The week before Pesach is the hungriest week of the year for Jews. Numerous occasions bring restrictions on eating, but never are they felt as strongly as this week. On fast days we don’t eat at all, but relief comes at the end of the day. On the week of Sukkot we have restrictions on the place of eating, and of course during Pesach itself we have restrictions on the range of foods we can eat. But the week before Pesach is surely the worst. We are, as the Yiddish expression goes, “nisht ahin nisht aher,” neither here nor there. Most Jews have a custom to refrain from eating matzo for 30 days before Pesach, and we have a phobia of crumbs from virtually anything else. The kitchen is being turned over and chametz cooking cannot easily happen, while the Pesach cooking is just getting started and nothing is ready for eating.
On erev Pesach, in homes where everything happens on schedule, there is finally a break. The last preparations are underway, and a more relaxed atmosphere spreads through the home. The house is entirely chametzrein, and the kids are happily crunching kitniyot on the front porch. We can’t wait to get Pesach started but we must wait until nightfall. In the southern hemisphere this can be fairly late (especially this year when daylight savings hasn’t come to an end). In the northern hemisphere when daylight savings begins before Pesach the start time can also run late.
Many of us are accustomed during summer months to begin Shabbat early. There is plenty of latitude for that, and the halacha allows for an early start to Shabbat from late afternoon. We often begin Friday night Kiddush while the sun is still shining and the birds are still chirping. No such allowance is given for Pesach. We must wait until nightfall to begin kiddush. The verse (Ex 12:8) discussing the eating of the Paschal lamb states “And they shall eat the meat on this night, roasted on fire with matzos, and with bitter herbs they shall eat it.”
The sages derived from this verse, specifically from the words “on this night,” that the Pascal lamb must be eaten at night. The sages understood that the same rule applies to the matzo and marror, which are eaten alongside (or together with) the meat. In fact, these words appear in our text of the Haggadah during Maggid, teaching us that the Mitzvah of telling the story of the Exodus applies at night, “at the time that matzo and marror are placed before you.” The Shulkhan Arukh (O”C 472:1) rules accordingly, that in contrast to Shabbat and other festivals, the Pesach kiddush must be recited after nightfall even if one began observing Yom Tov earlier in the evening.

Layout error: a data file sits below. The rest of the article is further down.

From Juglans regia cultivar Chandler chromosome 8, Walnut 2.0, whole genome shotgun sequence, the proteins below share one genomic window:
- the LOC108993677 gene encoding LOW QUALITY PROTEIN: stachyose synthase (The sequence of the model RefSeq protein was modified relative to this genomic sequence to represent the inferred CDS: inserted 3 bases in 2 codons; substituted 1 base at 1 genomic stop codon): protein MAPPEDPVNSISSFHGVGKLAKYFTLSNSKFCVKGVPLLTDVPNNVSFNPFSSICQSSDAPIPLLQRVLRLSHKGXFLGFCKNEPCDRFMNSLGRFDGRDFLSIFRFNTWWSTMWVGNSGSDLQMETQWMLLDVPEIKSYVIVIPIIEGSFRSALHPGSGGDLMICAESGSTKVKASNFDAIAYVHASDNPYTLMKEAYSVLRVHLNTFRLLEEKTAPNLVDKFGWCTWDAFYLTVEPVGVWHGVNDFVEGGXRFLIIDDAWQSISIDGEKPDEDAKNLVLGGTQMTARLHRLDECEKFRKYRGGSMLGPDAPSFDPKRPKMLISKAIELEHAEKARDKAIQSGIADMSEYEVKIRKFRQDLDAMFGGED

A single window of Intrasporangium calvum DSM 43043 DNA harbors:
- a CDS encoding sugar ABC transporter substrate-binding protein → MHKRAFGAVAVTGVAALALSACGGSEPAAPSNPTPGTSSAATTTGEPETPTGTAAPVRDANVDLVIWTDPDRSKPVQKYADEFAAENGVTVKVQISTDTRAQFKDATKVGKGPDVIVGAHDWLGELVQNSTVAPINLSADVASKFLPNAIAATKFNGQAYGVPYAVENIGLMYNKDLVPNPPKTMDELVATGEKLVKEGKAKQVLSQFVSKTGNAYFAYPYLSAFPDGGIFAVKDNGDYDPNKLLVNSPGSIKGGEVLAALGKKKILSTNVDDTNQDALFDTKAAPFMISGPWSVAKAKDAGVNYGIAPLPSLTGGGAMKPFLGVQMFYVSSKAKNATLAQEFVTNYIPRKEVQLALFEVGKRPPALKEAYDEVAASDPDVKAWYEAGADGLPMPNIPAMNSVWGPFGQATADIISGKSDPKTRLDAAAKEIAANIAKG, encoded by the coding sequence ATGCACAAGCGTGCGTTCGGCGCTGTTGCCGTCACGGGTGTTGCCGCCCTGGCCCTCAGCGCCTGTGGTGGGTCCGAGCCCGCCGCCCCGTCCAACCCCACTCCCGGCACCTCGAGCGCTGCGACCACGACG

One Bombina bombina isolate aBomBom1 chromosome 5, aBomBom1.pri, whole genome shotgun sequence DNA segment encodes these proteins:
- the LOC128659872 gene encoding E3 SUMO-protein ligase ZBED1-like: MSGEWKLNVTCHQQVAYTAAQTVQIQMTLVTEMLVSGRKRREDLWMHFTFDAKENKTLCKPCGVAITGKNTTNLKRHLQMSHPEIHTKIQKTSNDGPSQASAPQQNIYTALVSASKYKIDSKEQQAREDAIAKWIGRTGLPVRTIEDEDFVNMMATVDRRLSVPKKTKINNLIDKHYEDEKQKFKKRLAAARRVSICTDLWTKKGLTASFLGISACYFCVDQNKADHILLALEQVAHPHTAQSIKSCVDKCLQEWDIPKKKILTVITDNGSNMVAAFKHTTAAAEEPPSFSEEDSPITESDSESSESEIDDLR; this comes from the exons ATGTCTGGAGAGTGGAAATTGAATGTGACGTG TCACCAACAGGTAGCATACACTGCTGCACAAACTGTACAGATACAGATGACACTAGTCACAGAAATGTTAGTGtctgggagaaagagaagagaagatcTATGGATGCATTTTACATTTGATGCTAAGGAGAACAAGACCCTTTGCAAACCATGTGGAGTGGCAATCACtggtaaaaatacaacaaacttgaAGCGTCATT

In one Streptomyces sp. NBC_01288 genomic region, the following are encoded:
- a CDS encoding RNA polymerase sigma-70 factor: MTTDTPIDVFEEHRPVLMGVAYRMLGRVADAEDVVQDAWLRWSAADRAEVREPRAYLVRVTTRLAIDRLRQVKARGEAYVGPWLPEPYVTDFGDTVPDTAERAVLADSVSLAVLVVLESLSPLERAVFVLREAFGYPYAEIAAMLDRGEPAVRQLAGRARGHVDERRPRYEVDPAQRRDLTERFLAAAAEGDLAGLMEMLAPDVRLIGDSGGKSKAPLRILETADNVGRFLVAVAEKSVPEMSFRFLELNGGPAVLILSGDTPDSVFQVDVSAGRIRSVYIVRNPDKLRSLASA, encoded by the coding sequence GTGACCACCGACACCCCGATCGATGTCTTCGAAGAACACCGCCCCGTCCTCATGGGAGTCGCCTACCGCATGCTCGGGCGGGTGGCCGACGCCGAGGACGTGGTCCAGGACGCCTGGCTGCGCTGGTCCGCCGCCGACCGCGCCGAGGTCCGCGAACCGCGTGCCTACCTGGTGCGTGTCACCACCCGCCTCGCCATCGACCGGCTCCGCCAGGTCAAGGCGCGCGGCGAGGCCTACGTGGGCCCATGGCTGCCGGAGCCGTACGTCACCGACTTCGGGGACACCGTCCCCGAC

We now know that the eating of the matzo must occur after nightfall, although this usually doesn’t happen in the first hour of the Seder proceedings. Based on the earlier quote from the Haggadah we know that the storytelling should also occur within this timeframe, “when matzo and marror are placed before you,” and not earlier. This rules out starting the Maggid section before nightfall. But perhaps we can still get away with starting Kiddush 15 minutes before nightfall? Maybe we can at least cut some corners at the start of the Seder? After all, it does take some time to recite the Kiddush, dip the Karpas and break the matzo. Why are we so tough on timing here?
The Magen Avraham, in his comments to the Shulkhan Arukh, cites the Terumat Hadeshen explaining that Kiddush incorporates the first of the four cups of the night, and the four cups are part of the proceedings of the night, a component of relating the story of the Exodus. The Kiddush must therefore take place within the time frame of this Mitzvah, which is after nightfall. Last week we discussed the concept of remembering the Exodus from Egypt, establishing this story as our national narrative, making it the cornerstone of our heritage. We recite these words during the blessing of Kiddush, and that already ties the first cup to the story even without looking for a deeper, thematic connection. For this reason even the Kiddush must take place in the time frame of the Seder, as a component of the Seder experience. It is not arbitrary that these time restrictions are imposed. (Naturally, there is a dissenting position, attributed to the Chatam Sofer, allowing the first half of the Seder to take place before nightfall, as long as the matzo is eaten after nightfall. However, this is not the halachic consensus.)
We’ve just seen a light overview of the halachic considerations regarding one small detail of the Seder night. There are myriad such details, and each practice in our tradition, both on Pesach as well as generally, stand upon solid, and often multi-layered halachic underpinnings. In the course of the Maggid section of the Seder we invoke the four approaches reflected in the “four sons.” We aspire to be the wise son, and the wise son thirsts for more knowledge. “What are the testimonies, decrees and laws, that the Lord, our God has commanded you?” asks the wise child. Our reply elaborates on the laws of the Pesach, reflecting the Torah principles inherent in each of our practices. We do this better on Pesach than any other occasion. Pesach has become a stronghold of observance in many circles, even when observance of other Mitzvot have lapsed. Pesach remains a guardian of our tradition, a nucleus that will hopefully grow and spread, bringing with it a better understanding and appreciation of our traditions.
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